On Saturday, roughly 2,000 activists gathered at Faith Assembly, a megachurch in Orlando, for the Awakening, an annual “Prayer and Patriotism event” organized by the Christian Right legal group Liberty Counsel. The Awakening, which Liberty Counsel organizes under the auspices of an amalgam of Religious Right groups called the Freedom Federation, brings together activists from the evangelical Right with the GOP politicians who want their votes.
At this year's event, GOP politicians including Rick Santorum, Mike Huckabee, Bobby Jindal (via video) and RNC faith director Chad Connelly shared a stage with far-right activists including "ex-gays," a phony ex-terrorist and at least two Religious Right leaders who insist that AIDS is God's punishment for homosexuality.
Here are five takeaways from a day with the core of the Religious Right.
1. Gay Marriage Will Send Christians To Jail
While some on the Right may be trying to shy away from the issue of marriage equality now that it could be on its way to a Supreme Court victory, the activists at the Awakening were not among them. Throughout the conference, marriage between gay and lesbian couples was portrayed as a demonic and existential threat to liberty, one that if allowed to proceed would end in Christianity being outlawed and Christians thrown in jail.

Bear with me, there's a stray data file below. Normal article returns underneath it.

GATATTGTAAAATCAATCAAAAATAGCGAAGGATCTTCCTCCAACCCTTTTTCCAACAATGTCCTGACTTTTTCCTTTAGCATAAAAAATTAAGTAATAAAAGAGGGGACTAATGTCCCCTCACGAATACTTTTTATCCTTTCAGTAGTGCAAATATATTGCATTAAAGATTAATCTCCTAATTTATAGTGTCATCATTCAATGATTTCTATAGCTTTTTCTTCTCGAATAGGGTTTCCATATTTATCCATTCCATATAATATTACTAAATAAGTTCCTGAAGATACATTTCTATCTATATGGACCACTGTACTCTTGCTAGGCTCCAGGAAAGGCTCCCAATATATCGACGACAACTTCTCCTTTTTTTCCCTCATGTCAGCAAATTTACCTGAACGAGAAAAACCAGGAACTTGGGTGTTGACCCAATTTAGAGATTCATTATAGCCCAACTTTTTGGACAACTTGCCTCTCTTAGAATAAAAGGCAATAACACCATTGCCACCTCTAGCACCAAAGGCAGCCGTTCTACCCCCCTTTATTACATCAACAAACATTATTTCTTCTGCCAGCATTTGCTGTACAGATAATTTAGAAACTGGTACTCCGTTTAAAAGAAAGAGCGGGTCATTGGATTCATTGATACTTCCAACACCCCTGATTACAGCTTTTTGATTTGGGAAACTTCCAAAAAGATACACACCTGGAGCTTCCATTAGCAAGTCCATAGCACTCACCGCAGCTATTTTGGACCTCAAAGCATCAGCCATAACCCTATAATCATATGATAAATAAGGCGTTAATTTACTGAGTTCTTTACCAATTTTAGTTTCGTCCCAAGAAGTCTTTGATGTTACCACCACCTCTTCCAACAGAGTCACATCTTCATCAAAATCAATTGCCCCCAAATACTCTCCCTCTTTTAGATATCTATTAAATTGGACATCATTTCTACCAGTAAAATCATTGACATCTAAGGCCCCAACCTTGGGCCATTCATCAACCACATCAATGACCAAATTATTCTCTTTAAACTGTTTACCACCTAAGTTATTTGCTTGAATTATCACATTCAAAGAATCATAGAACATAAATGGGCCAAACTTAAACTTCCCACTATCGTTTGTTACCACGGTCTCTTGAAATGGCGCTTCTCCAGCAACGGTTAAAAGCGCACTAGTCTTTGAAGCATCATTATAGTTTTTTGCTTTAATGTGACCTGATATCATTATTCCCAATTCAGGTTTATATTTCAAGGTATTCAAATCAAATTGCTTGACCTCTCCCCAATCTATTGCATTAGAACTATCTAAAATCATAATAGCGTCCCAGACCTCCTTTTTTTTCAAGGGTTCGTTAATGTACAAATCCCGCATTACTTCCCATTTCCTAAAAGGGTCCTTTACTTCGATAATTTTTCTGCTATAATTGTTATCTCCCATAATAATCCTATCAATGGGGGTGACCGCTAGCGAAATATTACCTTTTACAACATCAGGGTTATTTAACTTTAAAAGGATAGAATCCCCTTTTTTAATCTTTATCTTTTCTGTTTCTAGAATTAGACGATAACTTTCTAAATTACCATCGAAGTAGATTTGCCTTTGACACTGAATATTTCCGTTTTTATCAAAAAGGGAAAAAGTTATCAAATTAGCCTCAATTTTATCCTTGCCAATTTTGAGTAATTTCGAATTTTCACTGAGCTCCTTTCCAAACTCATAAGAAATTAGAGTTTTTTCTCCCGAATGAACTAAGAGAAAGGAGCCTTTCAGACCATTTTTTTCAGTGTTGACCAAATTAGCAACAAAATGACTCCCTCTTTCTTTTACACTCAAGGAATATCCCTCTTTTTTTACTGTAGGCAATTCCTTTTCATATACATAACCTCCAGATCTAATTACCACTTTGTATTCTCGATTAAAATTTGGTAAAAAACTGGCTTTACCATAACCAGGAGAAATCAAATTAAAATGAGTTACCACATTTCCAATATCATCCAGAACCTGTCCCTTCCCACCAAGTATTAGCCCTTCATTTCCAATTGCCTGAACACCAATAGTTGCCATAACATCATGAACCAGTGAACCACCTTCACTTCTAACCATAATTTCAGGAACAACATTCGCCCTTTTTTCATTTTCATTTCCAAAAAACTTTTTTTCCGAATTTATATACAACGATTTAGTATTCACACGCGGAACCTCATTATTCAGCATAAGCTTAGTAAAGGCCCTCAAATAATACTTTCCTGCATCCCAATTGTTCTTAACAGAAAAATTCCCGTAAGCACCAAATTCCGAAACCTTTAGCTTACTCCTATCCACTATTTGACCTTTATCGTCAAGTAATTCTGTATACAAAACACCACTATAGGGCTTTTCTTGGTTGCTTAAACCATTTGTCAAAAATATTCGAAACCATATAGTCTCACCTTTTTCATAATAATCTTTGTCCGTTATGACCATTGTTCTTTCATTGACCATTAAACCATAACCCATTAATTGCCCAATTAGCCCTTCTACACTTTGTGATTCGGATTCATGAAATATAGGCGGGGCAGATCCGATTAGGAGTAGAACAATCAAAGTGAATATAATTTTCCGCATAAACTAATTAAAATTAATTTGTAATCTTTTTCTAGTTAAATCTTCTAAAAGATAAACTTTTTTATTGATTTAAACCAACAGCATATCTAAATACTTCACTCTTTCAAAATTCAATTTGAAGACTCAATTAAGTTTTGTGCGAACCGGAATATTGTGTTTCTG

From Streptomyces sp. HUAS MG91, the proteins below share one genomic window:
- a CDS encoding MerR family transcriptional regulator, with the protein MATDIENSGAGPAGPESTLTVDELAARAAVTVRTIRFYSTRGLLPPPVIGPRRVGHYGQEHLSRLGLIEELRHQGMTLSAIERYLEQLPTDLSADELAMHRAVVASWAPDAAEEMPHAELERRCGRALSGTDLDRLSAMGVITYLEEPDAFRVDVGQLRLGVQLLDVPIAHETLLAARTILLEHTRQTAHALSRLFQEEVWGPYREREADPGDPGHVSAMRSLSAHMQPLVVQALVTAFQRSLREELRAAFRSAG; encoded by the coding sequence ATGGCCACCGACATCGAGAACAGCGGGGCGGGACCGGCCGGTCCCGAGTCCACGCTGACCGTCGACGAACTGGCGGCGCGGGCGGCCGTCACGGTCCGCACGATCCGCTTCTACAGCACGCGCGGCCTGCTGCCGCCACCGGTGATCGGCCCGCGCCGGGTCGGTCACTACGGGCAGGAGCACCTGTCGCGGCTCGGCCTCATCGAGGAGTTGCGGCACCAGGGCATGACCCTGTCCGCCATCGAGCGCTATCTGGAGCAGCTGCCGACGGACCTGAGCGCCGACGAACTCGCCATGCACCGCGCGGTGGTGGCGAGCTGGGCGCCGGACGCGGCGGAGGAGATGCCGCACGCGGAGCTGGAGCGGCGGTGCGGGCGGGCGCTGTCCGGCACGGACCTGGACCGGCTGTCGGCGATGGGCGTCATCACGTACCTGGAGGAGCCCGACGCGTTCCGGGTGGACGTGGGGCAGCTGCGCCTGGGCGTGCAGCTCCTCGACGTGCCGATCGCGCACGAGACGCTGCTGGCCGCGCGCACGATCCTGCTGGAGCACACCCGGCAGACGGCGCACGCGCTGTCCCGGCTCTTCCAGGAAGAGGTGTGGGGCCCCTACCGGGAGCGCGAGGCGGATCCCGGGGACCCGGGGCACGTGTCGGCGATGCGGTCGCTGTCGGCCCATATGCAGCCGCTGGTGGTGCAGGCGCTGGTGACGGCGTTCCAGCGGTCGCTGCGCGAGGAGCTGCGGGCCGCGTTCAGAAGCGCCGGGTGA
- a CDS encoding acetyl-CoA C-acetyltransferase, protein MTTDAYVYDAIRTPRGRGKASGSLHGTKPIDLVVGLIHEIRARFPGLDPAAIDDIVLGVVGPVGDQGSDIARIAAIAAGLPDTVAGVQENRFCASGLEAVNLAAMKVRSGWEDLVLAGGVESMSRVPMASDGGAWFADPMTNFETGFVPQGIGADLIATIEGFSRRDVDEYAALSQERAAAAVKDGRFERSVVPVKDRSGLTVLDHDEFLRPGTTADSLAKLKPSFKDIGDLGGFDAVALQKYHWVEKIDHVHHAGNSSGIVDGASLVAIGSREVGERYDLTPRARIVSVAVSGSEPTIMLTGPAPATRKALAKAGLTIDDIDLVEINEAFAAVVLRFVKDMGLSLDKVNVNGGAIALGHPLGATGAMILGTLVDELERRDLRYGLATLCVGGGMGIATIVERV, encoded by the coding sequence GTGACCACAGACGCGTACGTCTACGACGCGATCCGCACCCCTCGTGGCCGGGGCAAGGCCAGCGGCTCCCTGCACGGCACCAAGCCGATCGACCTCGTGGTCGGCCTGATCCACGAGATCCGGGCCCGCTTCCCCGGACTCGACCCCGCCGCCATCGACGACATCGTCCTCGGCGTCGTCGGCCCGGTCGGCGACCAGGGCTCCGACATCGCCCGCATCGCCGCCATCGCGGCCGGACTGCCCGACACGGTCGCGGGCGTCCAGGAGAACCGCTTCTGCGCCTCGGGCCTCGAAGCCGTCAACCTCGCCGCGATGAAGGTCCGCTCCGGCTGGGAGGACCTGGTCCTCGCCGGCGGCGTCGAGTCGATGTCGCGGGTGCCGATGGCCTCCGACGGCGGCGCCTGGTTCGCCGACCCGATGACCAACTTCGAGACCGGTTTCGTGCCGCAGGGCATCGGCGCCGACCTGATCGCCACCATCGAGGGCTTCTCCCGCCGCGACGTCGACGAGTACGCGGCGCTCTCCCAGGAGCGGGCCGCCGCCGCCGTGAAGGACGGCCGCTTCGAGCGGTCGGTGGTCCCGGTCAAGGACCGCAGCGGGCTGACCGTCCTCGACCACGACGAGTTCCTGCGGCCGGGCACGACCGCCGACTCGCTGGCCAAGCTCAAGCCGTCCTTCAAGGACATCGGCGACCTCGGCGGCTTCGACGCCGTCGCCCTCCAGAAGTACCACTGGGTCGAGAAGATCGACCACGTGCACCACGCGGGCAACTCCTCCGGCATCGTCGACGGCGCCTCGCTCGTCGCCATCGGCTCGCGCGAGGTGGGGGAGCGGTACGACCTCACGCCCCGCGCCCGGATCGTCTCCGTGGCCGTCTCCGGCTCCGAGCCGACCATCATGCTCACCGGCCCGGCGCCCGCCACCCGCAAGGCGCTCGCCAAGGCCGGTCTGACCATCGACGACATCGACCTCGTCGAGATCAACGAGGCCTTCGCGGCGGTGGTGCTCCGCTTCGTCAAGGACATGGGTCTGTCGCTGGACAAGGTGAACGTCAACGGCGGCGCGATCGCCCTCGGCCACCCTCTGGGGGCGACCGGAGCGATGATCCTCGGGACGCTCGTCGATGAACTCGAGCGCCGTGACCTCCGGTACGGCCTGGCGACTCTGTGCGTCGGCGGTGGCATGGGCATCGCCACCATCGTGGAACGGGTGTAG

The Republican National Committee’s faith outreach director, Chad Connelly, who was moderating a panel on abortion rights, echoed the Religious Right’s rhetoric when he warned that LGBT rights activists are “coming for the church.”
Far-right pastor Rick Scarborough, who was sitting beside him, agreed that if the Supreme Court rules in favor of marriage equality, pastors will be forced to “participate in same-sex marriage ” or be thrown in jail. Liberty Counsel’s Harry Mihet, moderating a separate panel, issued a similar warning.
Scarborough repeated his warning when he told activists that a pro-equality Supreme Court ruling would outlaw anti-gay speech, thus undermining “the whole nature of America.”